When I was a farmer’s daughter, around eight years of age, or close to sixty years ago…. our community of farmers did the same thing for a local farmer whose barn burned down with all its contents (hay/feed, animals). Two days later, dozens of farmers from 50 miles around, showed up right after morning chores were done with their tractors or trucks pulling their hay wagons loaded with not just wood and nails but also with pigs, sheep, chickens, and hay/feed for the animals. We contributed a cow and her calf. The womenfolk setup a cooking area, and also helped to build a new corral fence, that had also burned. By the end of that long, long day, there was a new barn full of feed and animals. Our farm did not have electricity, btw, nor indoor plumbing. Barn raising is nothing new, farmers, small farmers, not the ‘corporate kind of farmers’, always work collaboratively with their neighbors, praising the Lord all the time, because Jesus is palpably present at every barn raising, always.
When Mark and I sat down to talk about this morning’s service we talked about the many ways that Collective Action can be employed. The obvious ones, to us, were things like unions, and political action. Both of which are extremely valuable to our lives, but also very large.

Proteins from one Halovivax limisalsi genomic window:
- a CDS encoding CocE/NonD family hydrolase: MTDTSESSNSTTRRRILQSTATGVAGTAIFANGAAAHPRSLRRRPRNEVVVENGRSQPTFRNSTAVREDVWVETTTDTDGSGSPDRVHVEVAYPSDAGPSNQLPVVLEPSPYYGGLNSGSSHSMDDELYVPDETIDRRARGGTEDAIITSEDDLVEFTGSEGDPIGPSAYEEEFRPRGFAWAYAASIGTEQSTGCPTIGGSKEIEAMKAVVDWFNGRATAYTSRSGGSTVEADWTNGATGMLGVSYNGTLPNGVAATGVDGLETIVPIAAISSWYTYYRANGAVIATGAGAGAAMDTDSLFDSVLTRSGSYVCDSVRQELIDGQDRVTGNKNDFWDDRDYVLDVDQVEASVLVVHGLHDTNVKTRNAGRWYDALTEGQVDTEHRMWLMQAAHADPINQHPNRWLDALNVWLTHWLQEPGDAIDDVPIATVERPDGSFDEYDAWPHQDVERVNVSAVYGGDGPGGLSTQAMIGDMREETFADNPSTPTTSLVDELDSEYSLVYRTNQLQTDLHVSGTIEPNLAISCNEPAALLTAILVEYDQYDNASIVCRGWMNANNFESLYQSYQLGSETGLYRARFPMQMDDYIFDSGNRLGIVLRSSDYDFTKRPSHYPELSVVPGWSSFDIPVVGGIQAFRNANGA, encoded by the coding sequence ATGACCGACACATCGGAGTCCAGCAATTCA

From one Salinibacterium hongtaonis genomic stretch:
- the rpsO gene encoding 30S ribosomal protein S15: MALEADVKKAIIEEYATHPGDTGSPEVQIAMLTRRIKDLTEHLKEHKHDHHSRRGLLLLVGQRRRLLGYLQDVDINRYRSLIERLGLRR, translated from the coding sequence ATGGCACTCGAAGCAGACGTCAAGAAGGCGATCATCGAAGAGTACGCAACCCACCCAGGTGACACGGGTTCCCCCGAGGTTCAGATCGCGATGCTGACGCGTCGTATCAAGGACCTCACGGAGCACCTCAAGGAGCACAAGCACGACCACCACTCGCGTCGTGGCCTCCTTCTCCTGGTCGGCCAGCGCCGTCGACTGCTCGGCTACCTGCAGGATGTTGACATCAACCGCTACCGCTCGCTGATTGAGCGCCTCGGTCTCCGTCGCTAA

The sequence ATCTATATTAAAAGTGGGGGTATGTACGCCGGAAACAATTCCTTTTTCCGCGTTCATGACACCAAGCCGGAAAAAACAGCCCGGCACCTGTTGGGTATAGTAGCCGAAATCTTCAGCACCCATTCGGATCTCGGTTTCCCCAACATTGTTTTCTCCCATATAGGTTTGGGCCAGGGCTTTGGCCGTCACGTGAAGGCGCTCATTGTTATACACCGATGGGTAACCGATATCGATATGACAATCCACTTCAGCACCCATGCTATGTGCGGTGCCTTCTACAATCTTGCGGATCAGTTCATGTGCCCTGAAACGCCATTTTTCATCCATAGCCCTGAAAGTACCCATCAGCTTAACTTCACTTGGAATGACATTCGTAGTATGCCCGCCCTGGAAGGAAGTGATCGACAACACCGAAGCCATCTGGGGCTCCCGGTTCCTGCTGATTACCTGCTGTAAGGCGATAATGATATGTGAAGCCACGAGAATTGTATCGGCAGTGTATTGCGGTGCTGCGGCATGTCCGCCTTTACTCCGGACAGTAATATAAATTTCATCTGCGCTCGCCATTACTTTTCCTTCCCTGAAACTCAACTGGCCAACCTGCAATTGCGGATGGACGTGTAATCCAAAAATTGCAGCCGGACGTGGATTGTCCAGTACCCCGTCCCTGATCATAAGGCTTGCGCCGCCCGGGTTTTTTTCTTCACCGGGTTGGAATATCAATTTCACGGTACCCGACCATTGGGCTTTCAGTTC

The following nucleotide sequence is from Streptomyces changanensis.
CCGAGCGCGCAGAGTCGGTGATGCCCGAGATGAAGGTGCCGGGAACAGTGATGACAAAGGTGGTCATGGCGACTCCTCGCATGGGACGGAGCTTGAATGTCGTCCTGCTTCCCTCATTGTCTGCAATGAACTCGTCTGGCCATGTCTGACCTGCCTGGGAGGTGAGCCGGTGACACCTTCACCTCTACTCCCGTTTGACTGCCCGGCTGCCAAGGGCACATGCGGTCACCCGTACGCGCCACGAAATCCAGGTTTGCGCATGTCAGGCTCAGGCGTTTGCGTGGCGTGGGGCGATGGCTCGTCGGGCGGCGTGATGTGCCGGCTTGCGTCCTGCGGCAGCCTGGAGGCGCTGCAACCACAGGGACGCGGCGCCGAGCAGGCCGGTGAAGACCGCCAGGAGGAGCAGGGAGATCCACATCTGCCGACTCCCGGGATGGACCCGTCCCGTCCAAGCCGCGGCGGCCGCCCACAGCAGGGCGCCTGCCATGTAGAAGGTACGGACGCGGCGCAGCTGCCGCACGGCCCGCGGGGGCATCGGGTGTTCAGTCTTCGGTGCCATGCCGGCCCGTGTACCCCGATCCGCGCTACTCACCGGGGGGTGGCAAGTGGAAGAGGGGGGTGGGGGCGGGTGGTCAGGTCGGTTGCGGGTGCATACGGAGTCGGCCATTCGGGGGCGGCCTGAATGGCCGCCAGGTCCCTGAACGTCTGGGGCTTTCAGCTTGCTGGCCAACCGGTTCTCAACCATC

This barn raising and this comment by TheGeekiestWoman show us that the power of collective action is real, and that the project doesn’t have to be so large as to be unwinnable in one’s lifetime.
This message can be especially salient in a time when our nation is embroiled in such shocking and regular controversies, like those surrounding the Office of the President. Just this past Thursday, Donald Trump posted 123 tweets. It is hard to thoughtfully respond to 123 missives in one day, and the stakes are very high when the tweeter is the sitting President of the United States.
There is no way for an individual to respond to a community wide, city-wide, nation-wide or global crisis. No one of us has enough power and resources to do that.
To make the world a better place takes all of us, working together.
Sometimes, though, that doesn’t take tens of thousands of people.
Last week, for example, about 30 people worked together to bring us a phenomenal worship service that was steeped in music. Mike Carney, the choir and Judy Guinn, guest harpist, brought us a service that was more than merely pretty music. Allan Georgia sang with the choir and offered a reflection during the Time for All Ages about his experience in a boys’ choir.
What we were gift last week was the result of the work of many people. Not only Mike and the choir, but the work of the composer, and all of his teachers and their work. The work of the publisher of the music, and all their employees.